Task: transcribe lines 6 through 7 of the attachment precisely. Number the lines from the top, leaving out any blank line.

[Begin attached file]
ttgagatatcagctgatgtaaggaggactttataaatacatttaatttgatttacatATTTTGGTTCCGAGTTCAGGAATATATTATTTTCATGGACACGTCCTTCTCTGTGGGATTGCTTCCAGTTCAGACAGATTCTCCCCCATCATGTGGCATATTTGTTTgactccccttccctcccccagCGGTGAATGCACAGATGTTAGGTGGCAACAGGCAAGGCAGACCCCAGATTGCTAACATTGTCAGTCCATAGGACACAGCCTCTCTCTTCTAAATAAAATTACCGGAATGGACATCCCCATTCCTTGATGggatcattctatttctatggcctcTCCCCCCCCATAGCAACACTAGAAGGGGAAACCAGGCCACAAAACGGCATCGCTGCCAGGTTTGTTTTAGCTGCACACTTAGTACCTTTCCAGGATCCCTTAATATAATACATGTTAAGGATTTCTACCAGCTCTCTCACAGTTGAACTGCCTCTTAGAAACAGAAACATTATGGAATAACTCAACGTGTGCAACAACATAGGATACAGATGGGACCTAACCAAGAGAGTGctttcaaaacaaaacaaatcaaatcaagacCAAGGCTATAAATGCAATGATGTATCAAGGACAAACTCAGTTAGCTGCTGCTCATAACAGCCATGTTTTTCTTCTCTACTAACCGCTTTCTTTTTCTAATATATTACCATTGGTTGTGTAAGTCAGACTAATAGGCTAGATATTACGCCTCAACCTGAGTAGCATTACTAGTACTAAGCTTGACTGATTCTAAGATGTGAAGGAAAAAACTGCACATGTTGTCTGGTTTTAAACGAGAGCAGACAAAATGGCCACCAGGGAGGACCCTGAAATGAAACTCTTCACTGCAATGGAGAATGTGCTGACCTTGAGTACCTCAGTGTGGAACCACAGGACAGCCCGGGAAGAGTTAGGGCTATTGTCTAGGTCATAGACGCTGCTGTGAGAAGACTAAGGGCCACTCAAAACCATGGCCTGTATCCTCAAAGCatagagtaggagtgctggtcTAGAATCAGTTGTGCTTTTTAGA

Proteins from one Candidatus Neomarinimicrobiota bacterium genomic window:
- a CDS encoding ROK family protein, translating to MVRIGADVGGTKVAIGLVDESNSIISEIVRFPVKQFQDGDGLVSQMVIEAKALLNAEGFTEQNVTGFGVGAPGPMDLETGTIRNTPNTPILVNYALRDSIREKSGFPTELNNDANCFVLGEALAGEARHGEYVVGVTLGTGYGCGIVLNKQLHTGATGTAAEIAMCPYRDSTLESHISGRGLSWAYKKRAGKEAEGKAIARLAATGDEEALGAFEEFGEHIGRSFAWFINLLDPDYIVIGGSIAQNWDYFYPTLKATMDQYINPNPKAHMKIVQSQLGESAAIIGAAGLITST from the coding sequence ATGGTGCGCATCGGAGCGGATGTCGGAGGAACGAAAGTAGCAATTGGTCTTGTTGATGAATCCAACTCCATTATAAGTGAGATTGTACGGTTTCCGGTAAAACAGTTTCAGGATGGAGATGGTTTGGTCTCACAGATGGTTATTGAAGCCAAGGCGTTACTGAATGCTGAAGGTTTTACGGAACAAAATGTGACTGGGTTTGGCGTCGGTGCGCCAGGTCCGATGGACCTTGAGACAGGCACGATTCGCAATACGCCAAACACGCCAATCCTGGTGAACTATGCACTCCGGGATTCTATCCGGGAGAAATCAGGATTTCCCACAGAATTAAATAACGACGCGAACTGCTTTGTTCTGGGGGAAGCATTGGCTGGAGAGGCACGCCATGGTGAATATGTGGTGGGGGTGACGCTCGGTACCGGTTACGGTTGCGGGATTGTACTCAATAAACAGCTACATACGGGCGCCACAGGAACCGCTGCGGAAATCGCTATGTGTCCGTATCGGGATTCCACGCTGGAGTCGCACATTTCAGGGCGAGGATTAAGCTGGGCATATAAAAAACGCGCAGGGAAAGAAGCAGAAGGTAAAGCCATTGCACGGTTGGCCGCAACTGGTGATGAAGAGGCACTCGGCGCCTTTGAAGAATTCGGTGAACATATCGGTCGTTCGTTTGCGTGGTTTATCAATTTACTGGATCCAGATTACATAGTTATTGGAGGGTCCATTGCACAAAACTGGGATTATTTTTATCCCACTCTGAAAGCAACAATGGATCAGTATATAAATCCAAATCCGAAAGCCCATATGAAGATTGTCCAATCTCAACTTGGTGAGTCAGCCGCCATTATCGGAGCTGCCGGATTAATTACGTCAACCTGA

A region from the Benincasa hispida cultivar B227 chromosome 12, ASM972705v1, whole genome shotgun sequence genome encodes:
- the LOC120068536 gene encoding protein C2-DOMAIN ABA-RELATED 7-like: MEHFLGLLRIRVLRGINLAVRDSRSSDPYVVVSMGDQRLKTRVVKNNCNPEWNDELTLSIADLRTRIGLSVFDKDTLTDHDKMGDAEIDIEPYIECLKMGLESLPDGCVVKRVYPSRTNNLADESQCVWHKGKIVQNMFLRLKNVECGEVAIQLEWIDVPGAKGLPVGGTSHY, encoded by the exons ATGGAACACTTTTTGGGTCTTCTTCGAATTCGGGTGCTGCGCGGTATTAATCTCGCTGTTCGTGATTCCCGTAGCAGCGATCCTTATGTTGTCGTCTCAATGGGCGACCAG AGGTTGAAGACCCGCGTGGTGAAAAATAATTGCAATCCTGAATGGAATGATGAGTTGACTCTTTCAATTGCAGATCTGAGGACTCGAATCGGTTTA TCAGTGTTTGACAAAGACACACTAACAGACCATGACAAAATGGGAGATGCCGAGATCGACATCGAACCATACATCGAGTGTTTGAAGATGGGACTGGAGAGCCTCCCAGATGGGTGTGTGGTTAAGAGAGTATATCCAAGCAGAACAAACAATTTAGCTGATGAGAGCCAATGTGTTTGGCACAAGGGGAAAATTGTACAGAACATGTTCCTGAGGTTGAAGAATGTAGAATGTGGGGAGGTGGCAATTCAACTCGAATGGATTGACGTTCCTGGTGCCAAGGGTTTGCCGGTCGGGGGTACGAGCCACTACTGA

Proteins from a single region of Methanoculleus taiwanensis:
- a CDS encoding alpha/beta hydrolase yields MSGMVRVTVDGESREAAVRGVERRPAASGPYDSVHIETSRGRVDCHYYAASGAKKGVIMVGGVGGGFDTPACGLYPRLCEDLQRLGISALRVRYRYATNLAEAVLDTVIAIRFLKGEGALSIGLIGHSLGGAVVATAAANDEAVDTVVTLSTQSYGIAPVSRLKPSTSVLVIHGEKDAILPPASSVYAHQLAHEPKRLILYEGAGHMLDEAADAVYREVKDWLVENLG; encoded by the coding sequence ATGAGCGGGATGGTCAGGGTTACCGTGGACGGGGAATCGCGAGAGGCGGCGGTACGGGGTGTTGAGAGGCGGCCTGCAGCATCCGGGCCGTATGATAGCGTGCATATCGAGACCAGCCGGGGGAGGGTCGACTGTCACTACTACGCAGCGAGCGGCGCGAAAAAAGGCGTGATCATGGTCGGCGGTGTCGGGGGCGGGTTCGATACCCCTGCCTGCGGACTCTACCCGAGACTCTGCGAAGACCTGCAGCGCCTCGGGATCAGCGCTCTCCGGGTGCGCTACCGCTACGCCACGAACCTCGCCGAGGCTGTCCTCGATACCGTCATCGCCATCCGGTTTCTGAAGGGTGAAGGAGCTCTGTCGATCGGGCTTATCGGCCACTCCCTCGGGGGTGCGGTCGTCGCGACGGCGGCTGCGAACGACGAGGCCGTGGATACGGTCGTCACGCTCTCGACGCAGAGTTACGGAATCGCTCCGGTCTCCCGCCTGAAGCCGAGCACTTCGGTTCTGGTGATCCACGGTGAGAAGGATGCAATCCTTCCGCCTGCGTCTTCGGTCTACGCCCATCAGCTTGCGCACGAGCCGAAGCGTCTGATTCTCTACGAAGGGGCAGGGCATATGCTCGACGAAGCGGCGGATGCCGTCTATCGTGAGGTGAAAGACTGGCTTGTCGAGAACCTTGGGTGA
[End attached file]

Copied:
Proteins from a single region of Methanoculleus taiwanensis:
- a CDS encoding alpha/beta hydrolase yields MSGMVRVTVDGESREAAVRGVERRPAASGPYDSVHIETSRGRVDCHYYAASGAKKGVIMVGGVGGGFDTPACGLYPRLCEDLQRLGISALRVRYRYATNLAEAVLDTVIAIRFLKGEGALSIGLIGHSLGGAVVATAAANDEAVDTVVTLSTQSYGIAPVSRLKPSTSVLVIHGEKDAILPPASSVYAHQLAHEPKRLILYEGAGHMLDEAADAVYREVKDWLVENLG; encoded by the coding sequence ATGAGCGGGATGGTCAGGGTTACCGTGGACGGGGAATCGCGAGAGGCGGCGGTACGGGGTGTTGAGAGGCGGCCTGCAGCATCCGGGCCGTATGATAGCGTGCATATCGAGACCAGCCGGGGGAGGGTCGACTGTCACTACTACGCAGCGAGCGGCGCGAAAAAAGGCGTGATCATGGTCGGCGGTGTCGGGGGCGGGTTCGATACCCCTGCCTGCGGACTCTACCCGAGACTCTGCGAAGACCTGCAGCGCCTCGGGATCAGCGCTCTCCGGGTGCGCTACCGCTACGCCACGAACCTCGCCGAGGCTGTCCTCGATACCGTCATCGCCATCCGGTTTCTGAAGGGTGAAGGAGCTCTGTCGATCGGGCTTATCGGCCACTCCCTCGGGGGTGCGGTCGTCGCGACGGCGGCTGCGAACGACGAGGCCGTGGATACGGTCGTCACGCTCTCGACGCAGAGTTACGGAATCGCTCCGGTCTCCCGCCTGAAGCCGAGCACTTCGGTTCTGGTGATCCACGGTGAGAAGGATGCAATCCTTCCGCCTGCGTCTTCGGTCTACGCCCATCAGCTTGCGCACGAGCCGAAGCGTCTGATTCTCTACGAAGGGGCAGGGCATATGCTCGACGAAGCGGCGGATGCCGTCTATCGTGAGGTGAAAGACTGGCTTGTCGAGAACCTTGGGTGA